Organised business has called on government to apply stricter, more robust regulatory-impact assessment (RIA) criteria before developing policy, legislation and regulations.
Representatives from the South African Chamber of Commerce and Industry (Sacci), the Small Business Project, the Black Business Council and the Tourism Business Council on Tuesday debated the issue in a panel discussion hosted by Sacci.
Tourism Business Council chairperson Mavuso Msimang cautioned that uncertainty surrounding South Africa’s policy direction would continue to negatively impact on the domestic economy and foreign direct investment.
The panel members were in favour of government embedding socioeconomic impact assessments into the lawmaking process but warned that such measures were not enough to alleviate widespread uncertainty among investors and stakeholders.
“Implementing regulatory oversight half-heartedly is not going to be as powerful as ensuring that potentially contentious legislation is scrutinised through the lens of a thorough, rigorous and internationally recognised RIA,” Small Business Project CEO Chris Darroll argued.
She added that, without quality RIAs, ill-informed or inappropriate legislation could be developed.
Darroll stated that because of a lack of transparency in the policymaking process, there was insufficient confirmation that impact assessments were adequately conducted on any of the contentious legislation and regulations currently in the public domain or currently before Parliament.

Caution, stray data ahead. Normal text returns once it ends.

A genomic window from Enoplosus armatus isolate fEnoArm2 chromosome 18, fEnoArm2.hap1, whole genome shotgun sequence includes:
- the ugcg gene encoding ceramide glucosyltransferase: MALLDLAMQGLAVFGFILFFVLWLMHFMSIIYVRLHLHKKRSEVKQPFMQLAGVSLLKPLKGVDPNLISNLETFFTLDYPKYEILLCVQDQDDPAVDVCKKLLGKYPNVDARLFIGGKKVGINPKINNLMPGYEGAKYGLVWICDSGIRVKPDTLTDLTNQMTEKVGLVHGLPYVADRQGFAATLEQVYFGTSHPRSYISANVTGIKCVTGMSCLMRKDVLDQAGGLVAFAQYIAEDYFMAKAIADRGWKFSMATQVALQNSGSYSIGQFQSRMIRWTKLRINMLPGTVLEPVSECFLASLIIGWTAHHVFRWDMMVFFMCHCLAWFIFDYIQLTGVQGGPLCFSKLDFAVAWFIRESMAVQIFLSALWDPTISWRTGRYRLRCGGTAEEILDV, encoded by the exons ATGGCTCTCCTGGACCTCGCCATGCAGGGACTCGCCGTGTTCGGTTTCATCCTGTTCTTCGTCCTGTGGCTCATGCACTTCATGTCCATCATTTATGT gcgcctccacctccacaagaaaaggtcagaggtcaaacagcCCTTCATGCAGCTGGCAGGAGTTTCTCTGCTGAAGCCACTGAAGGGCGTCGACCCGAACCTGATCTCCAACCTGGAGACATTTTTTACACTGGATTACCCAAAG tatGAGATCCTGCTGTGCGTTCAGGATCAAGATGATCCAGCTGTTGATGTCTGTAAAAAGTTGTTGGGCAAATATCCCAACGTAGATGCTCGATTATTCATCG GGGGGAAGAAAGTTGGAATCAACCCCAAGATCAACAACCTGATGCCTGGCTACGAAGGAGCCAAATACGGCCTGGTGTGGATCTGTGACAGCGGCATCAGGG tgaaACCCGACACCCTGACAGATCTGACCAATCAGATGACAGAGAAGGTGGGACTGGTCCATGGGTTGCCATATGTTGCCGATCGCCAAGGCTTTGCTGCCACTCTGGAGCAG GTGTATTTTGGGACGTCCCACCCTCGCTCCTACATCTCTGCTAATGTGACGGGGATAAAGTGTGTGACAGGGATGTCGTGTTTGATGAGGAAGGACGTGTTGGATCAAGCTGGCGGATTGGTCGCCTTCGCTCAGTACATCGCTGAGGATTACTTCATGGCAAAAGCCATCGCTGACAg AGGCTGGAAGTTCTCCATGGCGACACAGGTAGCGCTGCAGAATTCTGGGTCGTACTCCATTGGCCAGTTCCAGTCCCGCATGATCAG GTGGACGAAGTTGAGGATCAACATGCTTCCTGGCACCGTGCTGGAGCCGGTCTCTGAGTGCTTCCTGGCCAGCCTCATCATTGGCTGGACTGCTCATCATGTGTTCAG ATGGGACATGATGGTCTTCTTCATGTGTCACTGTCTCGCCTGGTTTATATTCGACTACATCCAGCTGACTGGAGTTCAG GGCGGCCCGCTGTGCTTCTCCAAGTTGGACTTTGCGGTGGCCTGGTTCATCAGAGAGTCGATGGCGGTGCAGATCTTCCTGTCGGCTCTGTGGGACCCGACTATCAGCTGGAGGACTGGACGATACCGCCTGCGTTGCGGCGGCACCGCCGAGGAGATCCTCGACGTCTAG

These included the Promotion and Protection of Investment Bill, the Expropriation Bill and the Tax Laws Amendment Act, as well as regulations and amendments related to the Road Accident Fund and the liquor, tobacco and fast food sectors.
Msimang asserted that no RIA was conducted on the amended regulations to the Immigration Act and Visa regulations, which had cost the South African economy R2.6-billion last year.
“It was only after extensive engagement with key stakeholders, widespread pressure from a range of stakeholders and much attention from the media that a commission was set up to investigate the impact of the regulations,” he said, adding that the investigation resulted in a decision to rescind the biometric requirements and limit the need for unabridged birth certificates to South African citizens.
He noted that the investigation took time, money and energy which could have been better invested into growing the tourism sector, creating jobs and building South Africa’s reputation abroad.
Sacci president Vusi Khumalo stated that business confidence was at its lowest level since 2010 and that instilling confidence among investors that the country’s policymaking processes were robust would boost the country’s economic growth.
The Black Business Council, meanwhile, added its voice to those expressing concern about the signing into law of the Tax Laws Amendment Act. The organisation believed that, while the amendments were drafted with good intentions, the Act may unintentionally undermine opportunities for small black business start-ups to access funding.
“As a show of commitment to the value of rigorous RIAs, the Black Business Council will look to conduct a comprehensive RIA on the Tax Laws Amendment Act so that we can manage blind spots responsibly,” said CEO Mohale Ralebitso.